Venezuelan opposition activists march in Caracas on September 16, 2016 demanding the government set a date for a recall referendum against President Nicolas Maduro
Caracas (AFP) - Banging empty pots, protesters in crisis-stricken Venezuela vented anger at the authorities Friday after a new delay in the process of calling a referendum on removing President Nicolas Maduro from power.
Hundreds of protesters marched down Liberator Avenue in central Caracas behind a giant banner reading "We won't take it" after the electoral authorities indefinitely postponed announcing dates for the final stage in the referendum process.
Maduro's opponents, who blame the leftist leader for a crushing recession and severe food shortages, must collect four million signatures in three days to trigger a recall referendum.
The National Electoral Council (CNE) had been due to announce the timeline Friday.
But late Thursday it said the announcement -- which had already been pushed back from Tuesday -- would have to wait because opposition protests were threatening the safety of its staff.
The speaker of the opposition-majority legislature, Henry Ramos Allup, accused the authorities of "sabotaging" the referendum.
"The more they delay, the angrier we get," said one protester, 41-year-old Robert Sanchez, banging a pot with a spoon -- a traditional form of protest in much of Latin America.
Police blocked protesters at one point during their march, prompting scuffles.
Hundreds of Maduro supporters also took to the streets of Caracas, marching to the CNE's headquarters, where motorcyclists clad in the red of the president's socialist party paraded in a show of force.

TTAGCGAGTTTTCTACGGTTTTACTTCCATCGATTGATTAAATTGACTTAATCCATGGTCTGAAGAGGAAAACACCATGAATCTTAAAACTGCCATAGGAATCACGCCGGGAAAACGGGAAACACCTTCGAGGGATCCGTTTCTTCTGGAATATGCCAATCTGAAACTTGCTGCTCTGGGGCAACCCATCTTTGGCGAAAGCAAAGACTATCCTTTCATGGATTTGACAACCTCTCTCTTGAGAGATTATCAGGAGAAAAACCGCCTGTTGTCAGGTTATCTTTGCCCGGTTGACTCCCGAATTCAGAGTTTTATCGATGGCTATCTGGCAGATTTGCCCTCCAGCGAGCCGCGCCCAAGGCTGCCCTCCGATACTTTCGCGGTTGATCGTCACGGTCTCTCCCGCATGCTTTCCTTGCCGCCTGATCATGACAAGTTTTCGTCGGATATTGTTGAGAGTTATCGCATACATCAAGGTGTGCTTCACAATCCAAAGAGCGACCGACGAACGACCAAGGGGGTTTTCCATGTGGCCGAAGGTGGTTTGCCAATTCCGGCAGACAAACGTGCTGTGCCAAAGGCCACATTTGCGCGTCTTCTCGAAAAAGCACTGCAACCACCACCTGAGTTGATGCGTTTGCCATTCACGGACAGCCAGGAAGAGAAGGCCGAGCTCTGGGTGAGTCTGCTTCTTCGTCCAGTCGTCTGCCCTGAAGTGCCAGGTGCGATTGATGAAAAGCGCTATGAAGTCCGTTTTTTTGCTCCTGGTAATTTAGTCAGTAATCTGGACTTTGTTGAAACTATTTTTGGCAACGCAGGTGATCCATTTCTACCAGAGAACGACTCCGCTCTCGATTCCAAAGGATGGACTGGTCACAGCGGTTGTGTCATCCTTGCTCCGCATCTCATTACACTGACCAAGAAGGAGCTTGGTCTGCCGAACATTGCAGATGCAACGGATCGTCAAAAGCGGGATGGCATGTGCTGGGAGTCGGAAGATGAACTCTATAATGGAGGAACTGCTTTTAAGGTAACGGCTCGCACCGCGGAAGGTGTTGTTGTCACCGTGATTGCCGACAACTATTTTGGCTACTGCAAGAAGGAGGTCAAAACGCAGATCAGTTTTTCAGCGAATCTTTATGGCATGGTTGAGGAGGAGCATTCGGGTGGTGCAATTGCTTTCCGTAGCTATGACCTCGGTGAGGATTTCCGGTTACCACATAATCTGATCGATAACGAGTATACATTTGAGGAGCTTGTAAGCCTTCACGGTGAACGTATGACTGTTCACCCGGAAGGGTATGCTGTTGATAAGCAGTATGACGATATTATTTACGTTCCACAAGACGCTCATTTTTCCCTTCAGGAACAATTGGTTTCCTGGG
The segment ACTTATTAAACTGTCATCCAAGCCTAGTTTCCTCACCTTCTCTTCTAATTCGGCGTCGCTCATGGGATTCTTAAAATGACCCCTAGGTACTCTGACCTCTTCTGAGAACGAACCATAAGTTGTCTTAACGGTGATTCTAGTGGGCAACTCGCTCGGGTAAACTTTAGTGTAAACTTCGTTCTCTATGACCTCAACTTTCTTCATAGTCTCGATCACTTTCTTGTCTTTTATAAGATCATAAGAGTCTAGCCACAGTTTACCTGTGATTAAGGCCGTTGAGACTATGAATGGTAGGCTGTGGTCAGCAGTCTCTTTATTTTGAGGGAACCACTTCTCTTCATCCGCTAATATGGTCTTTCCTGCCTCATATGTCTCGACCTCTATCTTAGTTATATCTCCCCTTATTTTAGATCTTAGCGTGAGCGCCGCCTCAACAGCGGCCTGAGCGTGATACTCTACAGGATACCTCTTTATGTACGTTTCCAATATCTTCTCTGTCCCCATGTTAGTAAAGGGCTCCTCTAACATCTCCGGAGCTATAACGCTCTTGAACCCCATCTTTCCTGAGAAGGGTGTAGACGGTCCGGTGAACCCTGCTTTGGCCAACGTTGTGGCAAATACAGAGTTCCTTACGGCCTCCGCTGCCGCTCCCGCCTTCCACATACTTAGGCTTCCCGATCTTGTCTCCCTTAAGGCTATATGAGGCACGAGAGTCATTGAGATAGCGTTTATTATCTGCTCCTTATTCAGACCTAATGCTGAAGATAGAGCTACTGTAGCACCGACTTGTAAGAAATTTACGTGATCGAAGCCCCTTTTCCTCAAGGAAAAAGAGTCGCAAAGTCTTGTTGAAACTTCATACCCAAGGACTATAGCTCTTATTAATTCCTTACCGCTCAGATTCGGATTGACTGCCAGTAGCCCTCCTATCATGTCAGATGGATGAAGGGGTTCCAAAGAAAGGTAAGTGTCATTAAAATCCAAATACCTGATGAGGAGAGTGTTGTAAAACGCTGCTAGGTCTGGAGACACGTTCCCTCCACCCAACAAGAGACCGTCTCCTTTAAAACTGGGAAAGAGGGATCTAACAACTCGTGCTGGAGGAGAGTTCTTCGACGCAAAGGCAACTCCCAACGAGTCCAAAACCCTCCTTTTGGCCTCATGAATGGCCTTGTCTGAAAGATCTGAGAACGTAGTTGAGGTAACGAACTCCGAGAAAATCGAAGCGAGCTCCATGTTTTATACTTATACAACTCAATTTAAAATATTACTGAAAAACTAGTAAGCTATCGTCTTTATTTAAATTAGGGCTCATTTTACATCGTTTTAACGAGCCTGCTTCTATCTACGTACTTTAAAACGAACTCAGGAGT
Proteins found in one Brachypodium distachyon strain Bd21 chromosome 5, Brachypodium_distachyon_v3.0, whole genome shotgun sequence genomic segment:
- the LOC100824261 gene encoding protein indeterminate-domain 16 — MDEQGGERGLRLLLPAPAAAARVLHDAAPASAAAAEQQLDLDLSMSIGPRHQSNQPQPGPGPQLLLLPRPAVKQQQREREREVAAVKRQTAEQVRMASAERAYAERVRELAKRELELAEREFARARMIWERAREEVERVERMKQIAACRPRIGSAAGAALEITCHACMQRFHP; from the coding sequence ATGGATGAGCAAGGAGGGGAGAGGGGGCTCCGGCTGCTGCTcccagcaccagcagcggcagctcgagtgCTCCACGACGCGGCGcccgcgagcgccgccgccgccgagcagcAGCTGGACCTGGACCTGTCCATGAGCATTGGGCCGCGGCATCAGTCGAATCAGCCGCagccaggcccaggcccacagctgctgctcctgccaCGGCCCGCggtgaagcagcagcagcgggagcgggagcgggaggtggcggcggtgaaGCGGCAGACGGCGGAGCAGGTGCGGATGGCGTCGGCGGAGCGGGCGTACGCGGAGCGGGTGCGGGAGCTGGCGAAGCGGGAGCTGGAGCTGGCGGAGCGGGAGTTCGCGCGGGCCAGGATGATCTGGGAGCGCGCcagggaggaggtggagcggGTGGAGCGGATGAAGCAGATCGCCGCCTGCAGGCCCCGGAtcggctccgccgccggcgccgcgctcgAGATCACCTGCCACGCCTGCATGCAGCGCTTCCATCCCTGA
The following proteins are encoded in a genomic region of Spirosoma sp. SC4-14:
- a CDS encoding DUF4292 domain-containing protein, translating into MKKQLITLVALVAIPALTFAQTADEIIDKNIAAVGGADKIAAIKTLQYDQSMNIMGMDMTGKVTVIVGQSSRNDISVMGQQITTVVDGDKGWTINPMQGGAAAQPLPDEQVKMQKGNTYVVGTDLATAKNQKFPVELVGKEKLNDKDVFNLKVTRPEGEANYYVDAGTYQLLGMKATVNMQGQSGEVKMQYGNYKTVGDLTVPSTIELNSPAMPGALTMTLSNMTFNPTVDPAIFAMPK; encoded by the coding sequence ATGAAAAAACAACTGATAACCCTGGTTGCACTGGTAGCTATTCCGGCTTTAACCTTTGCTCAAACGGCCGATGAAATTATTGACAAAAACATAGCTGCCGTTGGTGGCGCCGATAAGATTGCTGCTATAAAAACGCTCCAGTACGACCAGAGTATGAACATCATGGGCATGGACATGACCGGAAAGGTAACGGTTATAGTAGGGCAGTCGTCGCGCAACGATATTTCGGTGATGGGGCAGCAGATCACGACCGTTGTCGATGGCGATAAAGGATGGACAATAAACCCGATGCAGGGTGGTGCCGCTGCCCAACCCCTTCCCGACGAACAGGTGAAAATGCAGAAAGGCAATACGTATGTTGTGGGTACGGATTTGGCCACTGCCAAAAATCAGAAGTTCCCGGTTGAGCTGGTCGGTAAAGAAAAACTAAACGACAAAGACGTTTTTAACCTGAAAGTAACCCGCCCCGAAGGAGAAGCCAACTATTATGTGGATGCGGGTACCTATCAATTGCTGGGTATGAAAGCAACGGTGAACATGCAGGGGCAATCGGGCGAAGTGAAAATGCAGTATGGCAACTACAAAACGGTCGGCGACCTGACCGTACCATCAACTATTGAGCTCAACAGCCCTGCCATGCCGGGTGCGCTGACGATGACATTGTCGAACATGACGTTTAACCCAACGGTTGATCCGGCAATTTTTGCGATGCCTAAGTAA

Smaller opposition protests broke out in Maracaibo in the northwest and San Cristobal on the Colombian border.
- Time running out -
The center-right opposition coalition behind the referendum push, the Democratic Unity Roundtable (MUD), has been racing to complete the lengthy process by the end of the year.
Eighty percent of Venezuelans want a change of government, according to the polling firm Datanalisis.
But a recall vote would have to be held by January 10 in order to trigger new elections. After that date, Maduro's hand-picked vice president would serve out the rest of his term, to 2019.
That would extend the socialist "revolution" launched in 1999 by late president Hugo Chavez to at least 20 years.
Oil-rich Venezuela has skidded into crisis as global crude prices have plunged since mid-2014, pushing Chavez and Maduro's socialist model to the brink.
Venezuelans spend long hours lining up outside supermarkets and pharmacies only to find bare shelves and soaring prices inside. Shortages have triggered outbreaks of looting and riots.
The country is facing its third year of deep recession this year, with inflation set to top 700 percent, according to the International Monetary Fund.
- Battle over timeline -
If the opposition gets the required four million signatures in favor of a recall vote -- 20 percent of the electorate -- the CNE will have a month to verify them, then three months to organize the referendum.
The council has already said it is looking at late October for the three-day petition drive. The opposition says that is too late.
It alleges the electoral authorities are in bed with Maduro -- along with the Supreme Court, which has systematically blocked opposition bills since it took control of the legislature in January.
Seeking leverage, the opposition has organized a series of protests.
It estimates a million people took to the streets in the largest one on September 1.
Maduro calls his opponents "fascists" who are waging an "economic war" to destabilize his government, backed by "American imperialism."
To alleviate growing hunger, he has launched an emergency supply plan overseen by 18 army generals -- one each for rice, beans, toilet paper and 15 other staples.